Clinton Pioneer Cemetery - 030401
As the Gold Rush of 1858 grew, it became apparent there was a need to manage the gold, as well as, the rowdiness of some gold seekers. James Douglas, Governor of the Colony of British Columbia, would establish Gold Commissioners assigning ten commissioners and a Chief Justice to be agents throughout the corridor as the Gold Rush moved northward along the Cariboo Wagon Road. The first agent assigned in Clinton arrived in 1872. Frederick Soues was later appointed in 1877 and remained the Gold Commissioner until his retirement in 1911.
Gold seekers traveled with horses, mules and camels, but not all gold seekers passed through Clinton on to Barkerville. Many decided to stay and build businesses and services in the town. In 1862, John Pollard of Cornwall tired of the gold searching and pre-empted a number of lots with three others. He soon bought them out and acquired all 640 acres. The Pollard Cornish Guest Ranch and Roadhouse was established and still exists today. Others, like the Saul brothers, also stayed becoming part of the growing Clinton community. William Saul was elected as a Member of Parliament of the new colony.
The Watson brothers began building the Clinton Hotel. At the completion of the hotel in 1863, Joseph Smith, along with his wife Mary, and Tom Marshall, bought the hotel. It soon became the centre point for travelers and locals following their dreams. Unfortunately, the hotel burned down in May 1958. The Clinton Ball began as an annual event in 1867 and continues today.
The town was growing, some stayed, some left and some succumbed to the hardships and diseases of the time. In 1861 Joseph Smith, the soon-to-be proprietor of the Clinton Hotel, donated several acres of land alongside the Cariboo Wagon Road to provide a cemetery for those who did not survive the challenges of the Gold Rush community. And thus, the Clinton Pioneer Cemetery was established.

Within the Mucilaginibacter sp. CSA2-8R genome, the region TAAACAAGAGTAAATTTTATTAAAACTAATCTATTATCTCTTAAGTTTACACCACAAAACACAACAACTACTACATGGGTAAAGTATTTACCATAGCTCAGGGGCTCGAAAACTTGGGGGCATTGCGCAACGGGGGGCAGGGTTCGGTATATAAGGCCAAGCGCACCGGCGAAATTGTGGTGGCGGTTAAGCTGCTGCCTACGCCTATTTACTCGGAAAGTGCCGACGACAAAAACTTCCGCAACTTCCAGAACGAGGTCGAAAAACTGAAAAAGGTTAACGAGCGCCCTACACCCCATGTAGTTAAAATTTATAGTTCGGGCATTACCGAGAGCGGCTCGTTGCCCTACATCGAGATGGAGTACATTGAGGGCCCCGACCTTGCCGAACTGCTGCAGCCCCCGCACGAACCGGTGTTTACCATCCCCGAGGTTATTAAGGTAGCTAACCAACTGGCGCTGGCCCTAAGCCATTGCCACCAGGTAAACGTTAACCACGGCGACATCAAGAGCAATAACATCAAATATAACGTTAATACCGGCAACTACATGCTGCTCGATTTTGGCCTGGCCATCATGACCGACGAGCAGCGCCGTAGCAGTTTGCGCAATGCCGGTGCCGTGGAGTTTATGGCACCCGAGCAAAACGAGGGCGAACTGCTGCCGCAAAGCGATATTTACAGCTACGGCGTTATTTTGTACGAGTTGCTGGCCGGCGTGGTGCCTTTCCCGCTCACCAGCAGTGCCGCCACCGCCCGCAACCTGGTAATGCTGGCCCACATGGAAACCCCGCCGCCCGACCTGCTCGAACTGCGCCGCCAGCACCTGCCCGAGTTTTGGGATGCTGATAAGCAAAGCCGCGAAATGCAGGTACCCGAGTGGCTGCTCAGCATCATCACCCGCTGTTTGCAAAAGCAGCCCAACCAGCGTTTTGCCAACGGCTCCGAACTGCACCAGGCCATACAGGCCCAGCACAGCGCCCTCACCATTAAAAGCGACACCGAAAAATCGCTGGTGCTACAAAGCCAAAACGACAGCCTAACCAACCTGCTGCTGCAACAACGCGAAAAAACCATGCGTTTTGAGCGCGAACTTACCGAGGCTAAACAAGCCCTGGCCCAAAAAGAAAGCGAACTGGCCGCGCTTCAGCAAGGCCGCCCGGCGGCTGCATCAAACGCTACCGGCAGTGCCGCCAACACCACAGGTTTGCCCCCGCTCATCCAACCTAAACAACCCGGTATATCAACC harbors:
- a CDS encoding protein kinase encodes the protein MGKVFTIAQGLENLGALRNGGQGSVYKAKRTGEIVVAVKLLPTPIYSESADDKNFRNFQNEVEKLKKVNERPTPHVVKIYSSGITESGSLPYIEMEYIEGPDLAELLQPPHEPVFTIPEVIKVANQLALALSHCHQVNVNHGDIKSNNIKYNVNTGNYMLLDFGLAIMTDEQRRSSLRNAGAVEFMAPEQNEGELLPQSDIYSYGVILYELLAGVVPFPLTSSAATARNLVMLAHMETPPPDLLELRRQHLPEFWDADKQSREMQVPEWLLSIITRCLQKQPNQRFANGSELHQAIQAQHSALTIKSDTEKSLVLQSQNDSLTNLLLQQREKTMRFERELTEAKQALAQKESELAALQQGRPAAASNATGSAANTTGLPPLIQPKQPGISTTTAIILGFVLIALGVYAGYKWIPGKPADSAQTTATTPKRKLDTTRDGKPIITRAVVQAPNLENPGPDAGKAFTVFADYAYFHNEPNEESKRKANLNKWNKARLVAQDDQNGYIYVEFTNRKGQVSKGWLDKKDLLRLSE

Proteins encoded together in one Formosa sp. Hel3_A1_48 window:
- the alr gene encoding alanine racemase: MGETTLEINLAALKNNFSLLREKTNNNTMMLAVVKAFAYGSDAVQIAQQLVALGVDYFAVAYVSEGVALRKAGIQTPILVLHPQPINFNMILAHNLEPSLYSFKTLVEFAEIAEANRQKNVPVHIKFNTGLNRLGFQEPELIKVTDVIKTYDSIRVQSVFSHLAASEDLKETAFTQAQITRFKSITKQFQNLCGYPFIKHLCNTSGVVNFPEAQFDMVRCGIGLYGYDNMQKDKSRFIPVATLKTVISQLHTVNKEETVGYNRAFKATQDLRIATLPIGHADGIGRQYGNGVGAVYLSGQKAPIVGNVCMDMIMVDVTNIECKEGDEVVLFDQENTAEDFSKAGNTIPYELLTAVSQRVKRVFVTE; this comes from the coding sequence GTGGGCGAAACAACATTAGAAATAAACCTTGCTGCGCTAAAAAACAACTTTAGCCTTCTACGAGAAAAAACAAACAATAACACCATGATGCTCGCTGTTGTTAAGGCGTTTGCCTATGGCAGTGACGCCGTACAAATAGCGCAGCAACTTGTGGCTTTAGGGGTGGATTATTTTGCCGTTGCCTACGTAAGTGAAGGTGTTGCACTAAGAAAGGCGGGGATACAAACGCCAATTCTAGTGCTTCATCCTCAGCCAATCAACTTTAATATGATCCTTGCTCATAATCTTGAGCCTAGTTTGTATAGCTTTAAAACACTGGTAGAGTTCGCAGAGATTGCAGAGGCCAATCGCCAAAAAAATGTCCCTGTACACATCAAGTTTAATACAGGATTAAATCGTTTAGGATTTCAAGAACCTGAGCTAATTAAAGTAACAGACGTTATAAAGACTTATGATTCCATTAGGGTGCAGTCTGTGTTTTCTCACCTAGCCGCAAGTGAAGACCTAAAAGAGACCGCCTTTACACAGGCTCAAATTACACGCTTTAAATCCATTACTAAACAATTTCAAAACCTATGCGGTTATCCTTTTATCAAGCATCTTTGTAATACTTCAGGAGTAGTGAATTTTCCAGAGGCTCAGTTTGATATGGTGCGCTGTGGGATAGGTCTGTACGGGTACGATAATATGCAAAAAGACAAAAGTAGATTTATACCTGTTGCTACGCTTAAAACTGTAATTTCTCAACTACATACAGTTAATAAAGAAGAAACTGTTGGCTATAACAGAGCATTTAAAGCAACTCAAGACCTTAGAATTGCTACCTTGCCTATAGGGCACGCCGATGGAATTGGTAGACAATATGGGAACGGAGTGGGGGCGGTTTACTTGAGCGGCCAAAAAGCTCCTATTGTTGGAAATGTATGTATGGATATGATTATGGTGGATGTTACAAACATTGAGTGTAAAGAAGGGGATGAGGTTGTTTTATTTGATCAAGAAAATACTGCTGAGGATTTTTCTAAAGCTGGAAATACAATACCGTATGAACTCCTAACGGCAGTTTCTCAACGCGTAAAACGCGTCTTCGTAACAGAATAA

Many who forged the history of British Columbia during the adventures and hardships of the Cariboo Gold Rush lay below the golden meadows overlooking the Clinton valley. The original wooden tombstones have disintegrated but the stone markers have survived. While there is no record of any Gold Rush camels being buried at the site, there are many graves of others who weathered the Cariboo over the past 150 years.
Much of the history of the Cariboo Gold Rush lays silent beneath the weathered tombstones. There are many pioneers and many untold stories lying under the warm winds and light snows of the historical Clinton Valley Pioneer Cemetery.
John Pollard and his descendents have gravesites in the Clinton valley and their history continues at the Pollard Ranch. Frederick Soues contributed to the mining industry as we know it today. Members of his family remained in the area and are buried alongside Soues. William Saul was a part of the first parliament representing the Colony of British Columbia. His brothers, wife and son are also interred nearby. Joseph Smith, proprietor of the social hub during the gold days, lies under the golden valley amidst many of those who frequented his establishment and reveled in the Cariboo Gold Rush.
The Clinton Pioneer Cemetery is rich with the told and untold stories of the Gold Country of British Columbia.